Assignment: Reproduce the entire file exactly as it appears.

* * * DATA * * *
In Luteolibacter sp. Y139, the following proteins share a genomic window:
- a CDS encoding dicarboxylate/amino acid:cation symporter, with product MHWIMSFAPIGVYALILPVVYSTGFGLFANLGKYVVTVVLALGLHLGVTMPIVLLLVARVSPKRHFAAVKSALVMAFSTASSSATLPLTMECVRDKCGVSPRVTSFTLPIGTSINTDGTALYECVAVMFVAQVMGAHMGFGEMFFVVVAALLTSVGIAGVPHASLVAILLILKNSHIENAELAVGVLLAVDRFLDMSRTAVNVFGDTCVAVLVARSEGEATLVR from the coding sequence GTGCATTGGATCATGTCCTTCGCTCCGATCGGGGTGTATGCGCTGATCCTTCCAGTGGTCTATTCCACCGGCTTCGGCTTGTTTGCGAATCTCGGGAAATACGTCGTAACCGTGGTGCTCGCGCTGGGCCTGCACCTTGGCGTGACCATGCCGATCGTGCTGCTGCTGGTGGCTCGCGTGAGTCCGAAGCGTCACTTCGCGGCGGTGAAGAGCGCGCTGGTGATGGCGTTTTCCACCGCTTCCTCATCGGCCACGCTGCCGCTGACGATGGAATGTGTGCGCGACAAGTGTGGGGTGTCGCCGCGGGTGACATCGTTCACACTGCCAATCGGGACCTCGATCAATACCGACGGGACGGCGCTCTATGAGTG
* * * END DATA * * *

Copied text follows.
In Luteolibacter sp. Y139, the following proteins share a genomic window:
- a CDS encoding dicarboxylate/amino acid:cation symporter, with product MHWIMSFAPIGVYALILPVVYSTGFGLFANLGKYVVTVVLALGLHLGVTMPIVLLLVARVSPKRHFAAVKSALVMAFSTASSSATLPLTMECVRDKCGVSPRVTSFTLPIGTSINTDGTALYECVAVMFVAQVMGAHMGFGEMFFVVVAALLTSVGIAGVPHASLVAILLILKNSHIENAELAVGVLLAVDRFLDMSRTAVNVFGDTCVAVLVARSEGEATLVR from the coding sequence GTGCATTGGATCATGTCCTTCGCTCCGATCGGGGTGTATGCGCTGATCCTTCCAGTGGTCTATTCCACCGGCTTCGGCTTGTTTGCGAATCTCGGGAAATACGTCGTAACCGTGGTGCTCGCGCTGGGCCTGCACCTTGGCGTGACCATGCCGATCGTGCTGCTGCTGGTGGCTCGCGTGAGTCCGAAGCGTCACTTCGCGGCGGTGAAGAGCGCGCTGGTGATGGCGTTTTCCACCGCTTCCTCATCGGCCACGCTGCCGCTGACGATGGAATGTGTGCGCGACAAGTGTGGGGTGTCGCCGCGGGTGACATCGTTCACACTGCCAATCGGGACCTCGATCAATACCGACGGGACGGCGCTCTATGAGTG